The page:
The subset of the species’ niche realized by an individual is called its individualized niche and is implemented by three major processes: choice, conformance, and construction.

Infochemicals can differ between individuals and empower the realization of the individualized niche. Combining hormones and semiochemicals under the term infochemicals highlights their common function in information transfer within or between organisms.

We give several examples how chemical mediators, including hormones, pheromones, and allelochemicals, are essential in the realization of an individualized niche across the animal kingdom.

For the full paper, please click here

Caroline Müller, Barbara A. Caspers, Jürgen Gadau and Sylvia Kaiser The Power of Infochemicals in MediatingIndividualized Niches Trends in Ecology & Evolution Volume 35, Issue 11, November 2020, Pages 981-989

New publication by the group of Jürgen Gadau

Paper News Agg 10 06 20
© Dennis et al. /BMC Genomics

Functional insights from the GC-poor genomes of two aphid parasitoids, Aphidius ervi and Lysiphlebus fabarum


Parasitoid wasps have fascinating life cycles and play an important role in trophic networks, yet little is known about their genome content and function. Parasitoids that infect aphids are an important group with the potential for biocontrol. Their success depends on adapting to develop inside aphids and overcoming both host aphid defenses and their protective endosymbionts.

We present the de novo genome assemblies, detailed annotation, and comparative analysis of two closely related parasitoid wasps that target pest aphids: Aphidius ervi and Lysiphlebus fabarum (Hymenoptera: Braconidae: Aphidiinae). The genomes are small (139 and 141 Mbp), highly syntenic, and the most AT-rich reported thus far for any arthropod (GC content: 25.8% and 23.8%). This nucleotide bias is accompanied by skewed codon usage and is stronger in genes with adult-biased expression. AT-richness may be the consequence of reduced genome size, a near absence of DNA methylation, and energy efficiency. We identify missing desaturase genes, whose absence may underlie mimicry in the cuticular hydrocarbon profile of L. fabarum. We also find that absence of some immune genes (Toll and Imd pathways) resembles similar losses in their aphid hosts, highlighting the potential impact of symbiosis on both aphids and their parasitoids.

These findings are of fundamental interest for insect evolution and beyond. This will provide a strong foundation for further functional studies including coevolution with respect to their hosts, the basis of successful infection, and biocontrol. Both genomes are available at https://bipaa.genouest.org.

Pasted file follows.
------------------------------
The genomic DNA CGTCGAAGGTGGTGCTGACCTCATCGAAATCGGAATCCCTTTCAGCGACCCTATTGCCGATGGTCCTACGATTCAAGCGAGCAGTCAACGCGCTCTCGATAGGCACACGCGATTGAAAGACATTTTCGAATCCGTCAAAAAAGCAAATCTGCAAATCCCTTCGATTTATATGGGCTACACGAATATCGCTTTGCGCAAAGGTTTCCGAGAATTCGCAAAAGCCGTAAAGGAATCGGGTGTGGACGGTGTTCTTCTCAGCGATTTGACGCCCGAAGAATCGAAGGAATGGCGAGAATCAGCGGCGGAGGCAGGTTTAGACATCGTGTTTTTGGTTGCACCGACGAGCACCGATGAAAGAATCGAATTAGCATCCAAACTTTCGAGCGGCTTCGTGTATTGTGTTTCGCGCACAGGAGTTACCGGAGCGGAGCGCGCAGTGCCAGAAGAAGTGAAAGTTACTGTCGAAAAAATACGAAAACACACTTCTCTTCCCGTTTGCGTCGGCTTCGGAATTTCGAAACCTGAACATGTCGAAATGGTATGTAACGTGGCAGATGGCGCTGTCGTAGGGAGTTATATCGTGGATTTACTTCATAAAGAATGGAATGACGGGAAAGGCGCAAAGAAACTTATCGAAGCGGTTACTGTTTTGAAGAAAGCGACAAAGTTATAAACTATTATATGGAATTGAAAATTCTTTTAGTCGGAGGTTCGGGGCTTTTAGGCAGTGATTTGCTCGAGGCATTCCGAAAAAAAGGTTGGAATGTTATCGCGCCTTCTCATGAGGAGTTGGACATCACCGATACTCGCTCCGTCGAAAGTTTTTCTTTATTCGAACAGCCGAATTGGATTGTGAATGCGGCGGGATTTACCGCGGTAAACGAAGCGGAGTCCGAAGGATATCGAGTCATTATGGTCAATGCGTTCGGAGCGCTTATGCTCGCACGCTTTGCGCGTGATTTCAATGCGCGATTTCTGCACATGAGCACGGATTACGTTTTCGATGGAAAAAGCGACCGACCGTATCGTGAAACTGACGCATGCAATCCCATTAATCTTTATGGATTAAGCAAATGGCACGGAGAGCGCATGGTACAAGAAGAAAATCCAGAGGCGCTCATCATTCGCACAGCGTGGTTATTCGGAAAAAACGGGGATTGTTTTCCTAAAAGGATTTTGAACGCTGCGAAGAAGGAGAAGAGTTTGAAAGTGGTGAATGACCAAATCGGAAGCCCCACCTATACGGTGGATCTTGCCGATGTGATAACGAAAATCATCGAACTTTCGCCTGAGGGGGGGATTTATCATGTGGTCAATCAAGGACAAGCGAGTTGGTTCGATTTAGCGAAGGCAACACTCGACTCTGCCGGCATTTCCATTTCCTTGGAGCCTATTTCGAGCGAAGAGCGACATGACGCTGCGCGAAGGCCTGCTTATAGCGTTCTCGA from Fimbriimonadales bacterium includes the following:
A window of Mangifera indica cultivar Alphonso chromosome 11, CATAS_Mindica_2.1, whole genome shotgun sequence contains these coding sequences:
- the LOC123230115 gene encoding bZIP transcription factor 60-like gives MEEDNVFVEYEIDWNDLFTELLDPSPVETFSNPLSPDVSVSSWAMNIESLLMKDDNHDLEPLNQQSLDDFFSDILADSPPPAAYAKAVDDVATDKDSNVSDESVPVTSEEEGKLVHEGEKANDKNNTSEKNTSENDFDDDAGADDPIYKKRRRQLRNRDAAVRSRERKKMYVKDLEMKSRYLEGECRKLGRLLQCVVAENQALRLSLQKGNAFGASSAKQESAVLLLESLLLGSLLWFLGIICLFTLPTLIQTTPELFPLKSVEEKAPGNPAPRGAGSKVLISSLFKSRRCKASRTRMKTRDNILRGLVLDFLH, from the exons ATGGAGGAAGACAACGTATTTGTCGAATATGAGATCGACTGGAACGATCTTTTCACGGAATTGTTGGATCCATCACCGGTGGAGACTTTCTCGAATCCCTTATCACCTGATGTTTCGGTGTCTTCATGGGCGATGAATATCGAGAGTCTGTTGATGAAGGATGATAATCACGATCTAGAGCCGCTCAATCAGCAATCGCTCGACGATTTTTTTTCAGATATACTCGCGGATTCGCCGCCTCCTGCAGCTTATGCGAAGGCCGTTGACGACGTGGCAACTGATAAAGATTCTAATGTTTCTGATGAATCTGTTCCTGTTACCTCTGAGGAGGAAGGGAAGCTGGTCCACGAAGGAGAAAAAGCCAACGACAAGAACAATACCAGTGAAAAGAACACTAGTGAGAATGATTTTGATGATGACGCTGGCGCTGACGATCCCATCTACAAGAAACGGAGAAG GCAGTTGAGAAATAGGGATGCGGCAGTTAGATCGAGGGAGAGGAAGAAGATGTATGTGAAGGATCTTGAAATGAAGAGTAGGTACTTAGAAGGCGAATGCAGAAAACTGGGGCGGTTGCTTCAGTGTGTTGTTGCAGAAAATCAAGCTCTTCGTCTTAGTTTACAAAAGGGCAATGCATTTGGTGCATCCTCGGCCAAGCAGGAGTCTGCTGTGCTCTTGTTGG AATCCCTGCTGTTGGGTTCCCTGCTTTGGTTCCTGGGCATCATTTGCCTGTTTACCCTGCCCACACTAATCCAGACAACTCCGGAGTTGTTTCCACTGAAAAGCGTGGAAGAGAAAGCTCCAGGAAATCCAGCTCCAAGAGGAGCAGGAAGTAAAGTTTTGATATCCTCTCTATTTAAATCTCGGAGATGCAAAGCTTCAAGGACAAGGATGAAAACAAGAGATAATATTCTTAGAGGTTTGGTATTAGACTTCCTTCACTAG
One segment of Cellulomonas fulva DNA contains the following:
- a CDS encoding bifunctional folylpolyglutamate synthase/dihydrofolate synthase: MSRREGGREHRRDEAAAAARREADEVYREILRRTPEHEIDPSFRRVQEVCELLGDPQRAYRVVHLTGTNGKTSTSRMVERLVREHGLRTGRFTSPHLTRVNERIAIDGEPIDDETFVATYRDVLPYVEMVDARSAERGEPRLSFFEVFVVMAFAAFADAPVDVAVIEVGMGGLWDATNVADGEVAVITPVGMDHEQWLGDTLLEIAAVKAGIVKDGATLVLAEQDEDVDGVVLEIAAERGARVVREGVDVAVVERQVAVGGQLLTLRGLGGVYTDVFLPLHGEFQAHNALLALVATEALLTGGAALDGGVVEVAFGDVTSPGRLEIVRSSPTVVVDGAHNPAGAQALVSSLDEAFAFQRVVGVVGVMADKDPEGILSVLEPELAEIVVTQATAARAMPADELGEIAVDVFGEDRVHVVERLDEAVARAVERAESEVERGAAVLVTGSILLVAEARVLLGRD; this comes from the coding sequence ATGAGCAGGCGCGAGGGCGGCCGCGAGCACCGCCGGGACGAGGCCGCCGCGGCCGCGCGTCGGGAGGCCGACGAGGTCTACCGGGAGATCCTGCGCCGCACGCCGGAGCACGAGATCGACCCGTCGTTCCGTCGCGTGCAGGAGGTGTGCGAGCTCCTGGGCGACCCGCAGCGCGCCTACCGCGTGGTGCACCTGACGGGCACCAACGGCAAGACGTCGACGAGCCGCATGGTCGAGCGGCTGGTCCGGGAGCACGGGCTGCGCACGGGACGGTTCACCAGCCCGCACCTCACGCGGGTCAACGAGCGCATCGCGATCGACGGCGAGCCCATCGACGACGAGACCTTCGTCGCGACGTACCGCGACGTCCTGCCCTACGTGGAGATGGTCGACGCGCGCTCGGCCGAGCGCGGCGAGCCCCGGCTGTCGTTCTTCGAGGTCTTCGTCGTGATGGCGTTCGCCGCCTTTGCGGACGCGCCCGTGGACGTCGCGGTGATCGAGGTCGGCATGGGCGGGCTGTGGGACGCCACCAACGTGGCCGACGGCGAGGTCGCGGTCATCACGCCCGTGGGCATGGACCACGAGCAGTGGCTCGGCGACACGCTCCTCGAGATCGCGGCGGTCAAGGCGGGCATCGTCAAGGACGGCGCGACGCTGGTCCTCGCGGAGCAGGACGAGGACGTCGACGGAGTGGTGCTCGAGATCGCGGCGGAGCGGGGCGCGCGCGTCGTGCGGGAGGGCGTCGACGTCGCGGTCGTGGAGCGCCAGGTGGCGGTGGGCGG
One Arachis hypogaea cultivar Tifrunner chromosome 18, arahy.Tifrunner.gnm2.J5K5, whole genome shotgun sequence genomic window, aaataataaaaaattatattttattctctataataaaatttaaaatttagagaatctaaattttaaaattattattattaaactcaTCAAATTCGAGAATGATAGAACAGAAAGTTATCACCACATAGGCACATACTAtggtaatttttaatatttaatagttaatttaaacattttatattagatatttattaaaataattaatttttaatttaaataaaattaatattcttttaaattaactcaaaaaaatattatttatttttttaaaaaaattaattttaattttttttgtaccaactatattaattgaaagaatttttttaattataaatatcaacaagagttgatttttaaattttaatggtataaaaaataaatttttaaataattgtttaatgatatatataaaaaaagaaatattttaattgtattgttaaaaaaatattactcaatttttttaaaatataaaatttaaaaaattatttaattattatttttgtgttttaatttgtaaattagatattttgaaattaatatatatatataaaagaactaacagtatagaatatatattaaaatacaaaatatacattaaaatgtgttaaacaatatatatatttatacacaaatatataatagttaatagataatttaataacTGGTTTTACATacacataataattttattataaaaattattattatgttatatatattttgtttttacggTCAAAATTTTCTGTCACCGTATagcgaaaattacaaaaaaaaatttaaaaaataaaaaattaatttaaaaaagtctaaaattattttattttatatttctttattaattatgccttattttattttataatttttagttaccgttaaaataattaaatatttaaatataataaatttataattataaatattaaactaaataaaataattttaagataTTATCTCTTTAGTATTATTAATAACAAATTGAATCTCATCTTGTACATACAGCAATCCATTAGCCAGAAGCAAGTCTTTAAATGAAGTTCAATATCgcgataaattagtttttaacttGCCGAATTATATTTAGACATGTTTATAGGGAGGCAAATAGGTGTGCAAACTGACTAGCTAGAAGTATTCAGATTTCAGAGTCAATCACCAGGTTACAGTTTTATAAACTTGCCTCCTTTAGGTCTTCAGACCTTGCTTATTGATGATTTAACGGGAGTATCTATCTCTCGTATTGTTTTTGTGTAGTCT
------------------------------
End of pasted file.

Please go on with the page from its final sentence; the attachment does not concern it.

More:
or genomes of two aphid parasitoids, Aphidius ervi and Lysiphlebus fabarum

For the full paper, please click here.

Dennis, A.B., Ballesteros, G.I., Robin, S. et al. Functional insights from the GC-poor genomes of two aphid parasitoids, Aphidius ervi and Lysiphlebus fabarum. BMC Genomics 21, 376 (2020).

New publication by Uli Ernst

2020-01 News-paper Uli
© 2019 Ulrich Ernst. Evolution, The Society for the Study of Evolution

In this article, Uli Ernst discusses the results of a study by Andrés E. Quiñones and colleagues that appeared in the journal Evolution. Eusociality, i.e. the division of labour between fertile individuals who reproduce and those who do not, is generally quite rare in the animal kingdom. However, it is more common in ants, bees and wasps, i.e. those state-forming insects in which there is a division of labour between queens, which have specialised in reproduction, and infertile workers, who as a rule do not lay eggs but perform all other work. It is striking that ants, bees and wasps all belong to the insect order of hymenopterans, which have a special genetic mechanism for determining the sex of the offspring. Males develop from unfertilized eggs and females hatch from fertilized eggs. It has been discussed for a long time whether this genetic mechanism ("haplodiploidy") could have led to the fact that in the hymenopteran order of insects, state-forming insects developed more frequently than in other insects. In the current study, mathematical models were used to show that there are two factors that initially facilitate the evolution of eusociality. One is an imbalance in the sex ratio between different nests (i.e. that some nests produce mainly males, while others produce mainly females), and the other is that workers within a nest can influence this sex ratio among the offspring by eliminating male offspring. In the long run this leads to different results. On the one hand, it can lead to a mixture of social nests (with female workers) and solitary nests (without female workers). On the other hand, it can also lead to exclusively social nests (with division of labour between infertile workers and fertile queens), where some nests specialise in the production of females, others in the production of males, and others in the production of both females and males.

For the full paper, please click here.

Ernst, U.R. (2020), Digest: Evolution of eusociality favored by split sex ratios under worker‐control. Evolution, 74: 201-202. doi:10.1111/evo.13890

For the article that is discussed, please click here.

Quiñones, A.E., Henriques, G.J.B. and Pen, I. (2020), Queen–worker conflict can drive the evolution of social polymorphism and split sex ratios in facultatively eusocial life cycles. Evolution, 74: 15-28. doi:10.1111/evo.13844